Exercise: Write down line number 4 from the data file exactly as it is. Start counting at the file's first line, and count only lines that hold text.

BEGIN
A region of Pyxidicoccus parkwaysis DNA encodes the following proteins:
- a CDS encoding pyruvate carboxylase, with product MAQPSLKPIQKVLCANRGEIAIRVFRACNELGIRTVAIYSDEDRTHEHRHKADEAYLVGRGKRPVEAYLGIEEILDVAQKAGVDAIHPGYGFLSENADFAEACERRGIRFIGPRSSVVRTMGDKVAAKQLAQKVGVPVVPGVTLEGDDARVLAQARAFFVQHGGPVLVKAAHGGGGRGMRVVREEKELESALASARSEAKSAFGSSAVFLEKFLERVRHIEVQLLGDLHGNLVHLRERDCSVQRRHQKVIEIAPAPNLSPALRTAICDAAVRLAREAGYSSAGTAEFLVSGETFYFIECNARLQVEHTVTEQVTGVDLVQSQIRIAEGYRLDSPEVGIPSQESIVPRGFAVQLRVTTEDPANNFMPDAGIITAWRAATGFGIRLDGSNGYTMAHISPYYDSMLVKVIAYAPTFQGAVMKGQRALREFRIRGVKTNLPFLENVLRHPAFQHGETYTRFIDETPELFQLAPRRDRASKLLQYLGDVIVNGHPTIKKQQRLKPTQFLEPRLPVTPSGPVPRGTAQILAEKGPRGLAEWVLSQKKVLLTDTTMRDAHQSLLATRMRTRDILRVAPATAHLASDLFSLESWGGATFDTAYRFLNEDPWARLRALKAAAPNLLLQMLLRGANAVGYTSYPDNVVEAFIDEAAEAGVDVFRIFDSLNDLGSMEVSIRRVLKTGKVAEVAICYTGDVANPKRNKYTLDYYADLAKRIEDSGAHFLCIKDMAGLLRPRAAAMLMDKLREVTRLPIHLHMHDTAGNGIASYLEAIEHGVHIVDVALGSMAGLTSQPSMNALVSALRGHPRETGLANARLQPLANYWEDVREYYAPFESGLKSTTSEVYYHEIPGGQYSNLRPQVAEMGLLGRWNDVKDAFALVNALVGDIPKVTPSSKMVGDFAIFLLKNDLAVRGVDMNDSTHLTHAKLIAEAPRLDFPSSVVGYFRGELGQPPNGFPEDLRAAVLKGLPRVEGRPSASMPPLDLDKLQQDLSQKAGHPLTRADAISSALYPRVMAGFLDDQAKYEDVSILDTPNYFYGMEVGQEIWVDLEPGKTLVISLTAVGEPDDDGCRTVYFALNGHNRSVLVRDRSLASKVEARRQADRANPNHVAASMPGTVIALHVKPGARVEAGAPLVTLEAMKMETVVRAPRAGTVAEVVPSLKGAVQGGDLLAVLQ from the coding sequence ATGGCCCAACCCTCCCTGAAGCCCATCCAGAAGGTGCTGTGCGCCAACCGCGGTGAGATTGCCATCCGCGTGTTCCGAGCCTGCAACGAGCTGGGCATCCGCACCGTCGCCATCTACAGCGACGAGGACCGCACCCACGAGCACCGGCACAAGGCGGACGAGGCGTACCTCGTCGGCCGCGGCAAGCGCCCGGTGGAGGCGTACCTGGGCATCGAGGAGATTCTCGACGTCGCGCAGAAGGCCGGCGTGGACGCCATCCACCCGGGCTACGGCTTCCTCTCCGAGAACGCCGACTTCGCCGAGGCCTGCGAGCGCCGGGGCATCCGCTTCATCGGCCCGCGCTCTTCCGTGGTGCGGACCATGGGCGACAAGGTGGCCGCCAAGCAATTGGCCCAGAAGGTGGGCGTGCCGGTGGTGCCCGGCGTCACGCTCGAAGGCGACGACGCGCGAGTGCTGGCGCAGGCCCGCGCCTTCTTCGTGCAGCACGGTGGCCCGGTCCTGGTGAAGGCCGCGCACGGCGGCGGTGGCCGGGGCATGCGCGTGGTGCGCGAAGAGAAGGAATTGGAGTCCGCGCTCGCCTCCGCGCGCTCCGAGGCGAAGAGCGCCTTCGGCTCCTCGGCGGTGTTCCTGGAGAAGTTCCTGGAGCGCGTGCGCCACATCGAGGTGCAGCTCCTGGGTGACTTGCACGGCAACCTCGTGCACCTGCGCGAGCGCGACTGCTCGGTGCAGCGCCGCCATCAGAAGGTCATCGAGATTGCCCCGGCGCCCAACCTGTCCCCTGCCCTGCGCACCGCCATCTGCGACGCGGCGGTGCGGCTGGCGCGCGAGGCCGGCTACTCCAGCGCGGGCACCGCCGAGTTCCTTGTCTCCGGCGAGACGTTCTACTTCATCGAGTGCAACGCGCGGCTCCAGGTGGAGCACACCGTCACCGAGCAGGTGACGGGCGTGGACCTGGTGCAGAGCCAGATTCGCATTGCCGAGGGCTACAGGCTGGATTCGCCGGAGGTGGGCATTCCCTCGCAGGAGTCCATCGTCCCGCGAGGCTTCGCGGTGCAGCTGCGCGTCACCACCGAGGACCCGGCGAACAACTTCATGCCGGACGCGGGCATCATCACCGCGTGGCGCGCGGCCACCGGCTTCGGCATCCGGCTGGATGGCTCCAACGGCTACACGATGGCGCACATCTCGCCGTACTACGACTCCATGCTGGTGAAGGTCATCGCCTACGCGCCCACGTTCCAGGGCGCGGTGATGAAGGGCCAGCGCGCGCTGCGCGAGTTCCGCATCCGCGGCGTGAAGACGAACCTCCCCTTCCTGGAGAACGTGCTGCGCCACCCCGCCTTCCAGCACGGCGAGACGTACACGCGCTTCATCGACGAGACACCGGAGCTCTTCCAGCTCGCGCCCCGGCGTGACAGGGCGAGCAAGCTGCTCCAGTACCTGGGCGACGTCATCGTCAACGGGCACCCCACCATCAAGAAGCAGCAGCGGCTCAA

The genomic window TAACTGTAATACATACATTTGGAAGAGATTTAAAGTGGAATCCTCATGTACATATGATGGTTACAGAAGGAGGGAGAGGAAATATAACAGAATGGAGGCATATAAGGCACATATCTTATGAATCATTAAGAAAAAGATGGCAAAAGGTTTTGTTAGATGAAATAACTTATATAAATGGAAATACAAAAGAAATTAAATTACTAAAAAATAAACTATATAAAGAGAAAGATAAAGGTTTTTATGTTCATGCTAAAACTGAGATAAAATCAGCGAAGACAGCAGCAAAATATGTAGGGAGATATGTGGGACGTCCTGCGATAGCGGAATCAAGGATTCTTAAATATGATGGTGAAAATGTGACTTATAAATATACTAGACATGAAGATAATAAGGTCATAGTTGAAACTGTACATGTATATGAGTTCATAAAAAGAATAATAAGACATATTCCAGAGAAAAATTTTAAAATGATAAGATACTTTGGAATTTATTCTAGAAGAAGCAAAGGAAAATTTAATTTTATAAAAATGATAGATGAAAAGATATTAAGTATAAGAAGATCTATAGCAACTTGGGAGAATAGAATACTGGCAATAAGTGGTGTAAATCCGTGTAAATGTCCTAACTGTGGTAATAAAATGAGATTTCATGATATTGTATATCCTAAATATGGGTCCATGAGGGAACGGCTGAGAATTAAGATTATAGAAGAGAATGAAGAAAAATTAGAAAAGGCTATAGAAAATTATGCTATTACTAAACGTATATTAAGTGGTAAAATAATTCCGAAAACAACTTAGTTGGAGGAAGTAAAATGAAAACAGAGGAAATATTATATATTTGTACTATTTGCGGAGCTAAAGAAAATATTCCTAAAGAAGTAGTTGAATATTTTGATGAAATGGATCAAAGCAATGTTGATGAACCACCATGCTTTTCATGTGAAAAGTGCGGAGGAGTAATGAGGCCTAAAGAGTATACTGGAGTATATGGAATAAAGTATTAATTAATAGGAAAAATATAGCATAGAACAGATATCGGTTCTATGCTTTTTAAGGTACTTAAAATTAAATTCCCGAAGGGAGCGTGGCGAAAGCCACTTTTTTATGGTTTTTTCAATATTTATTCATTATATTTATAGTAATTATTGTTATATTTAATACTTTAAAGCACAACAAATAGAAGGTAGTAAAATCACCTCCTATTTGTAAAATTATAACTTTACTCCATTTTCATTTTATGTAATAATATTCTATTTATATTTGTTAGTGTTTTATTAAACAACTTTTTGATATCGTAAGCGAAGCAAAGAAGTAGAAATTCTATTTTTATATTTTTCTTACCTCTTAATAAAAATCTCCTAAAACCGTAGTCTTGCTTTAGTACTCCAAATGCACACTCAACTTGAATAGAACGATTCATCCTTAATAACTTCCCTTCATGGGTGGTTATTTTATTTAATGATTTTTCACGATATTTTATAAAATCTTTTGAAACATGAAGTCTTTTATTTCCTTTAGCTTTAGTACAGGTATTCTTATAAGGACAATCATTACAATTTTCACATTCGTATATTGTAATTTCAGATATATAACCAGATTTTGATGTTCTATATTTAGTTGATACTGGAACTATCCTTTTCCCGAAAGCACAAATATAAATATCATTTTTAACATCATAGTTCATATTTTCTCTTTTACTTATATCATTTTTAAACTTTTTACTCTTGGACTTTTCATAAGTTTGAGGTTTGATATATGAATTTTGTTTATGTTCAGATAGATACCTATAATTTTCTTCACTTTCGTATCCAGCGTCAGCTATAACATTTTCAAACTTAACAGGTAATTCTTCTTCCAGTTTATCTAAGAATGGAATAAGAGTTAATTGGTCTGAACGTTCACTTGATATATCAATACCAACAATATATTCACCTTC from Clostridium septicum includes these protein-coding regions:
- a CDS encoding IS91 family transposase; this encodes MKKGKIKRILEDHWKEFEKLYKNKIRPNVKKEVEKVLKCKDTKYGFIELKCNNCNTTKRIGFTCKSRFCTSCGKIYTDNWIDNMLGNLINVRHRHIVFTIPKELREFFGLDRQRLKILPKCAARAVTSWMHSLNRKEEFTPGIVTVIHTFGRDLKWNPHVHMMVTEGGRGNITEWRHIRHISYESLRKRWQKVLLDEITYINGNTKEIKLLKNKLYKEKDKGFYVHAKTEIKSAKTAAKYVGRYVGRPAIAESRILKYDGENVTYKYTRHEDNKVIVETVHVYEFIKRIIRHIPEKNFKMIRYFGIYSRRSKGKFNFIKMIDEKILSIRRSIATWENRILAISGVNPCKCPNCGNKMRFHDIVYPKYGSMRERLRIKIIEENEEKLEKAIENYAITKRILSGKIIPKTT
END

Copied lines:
- a CDS encoding IS91 family transposase; this encodes MKKGKIKRILEDHWKEFEKLYKNKIRPNVKKEVEKVLKCKDTKYGFIELKCNNCNTTKRIGFTCKSRFCTSCGKIYTDNWIDNMLGNLINVRHRHIVFTIPKELREFFGLDRQRLKILPKCAARAVTSWMHSLNRKEEFTPGIVTVIHTFGRDLKWNPHVHMMVTEGGRGNITEWRHIRHISYESLRKRWQKVLLDEITYINGNTKEIKLLKNKLYKEKDKGFYVHAKTEIKSAKTAAKYVGRYVGRPAIAESRILKYDGENVTYKYTRHEDNKVIVETVHVYEFIKRIIRHIPEKNFKMIRYFGIYSRRSKGKFNFIKMIDEKILSIRRSIATWENRILAISGVNPCKCPNCGNKMRFHDIVYPKYGSMRERLRIKIIEENEEKLEKAIENYAITKRILSGKIIPKTT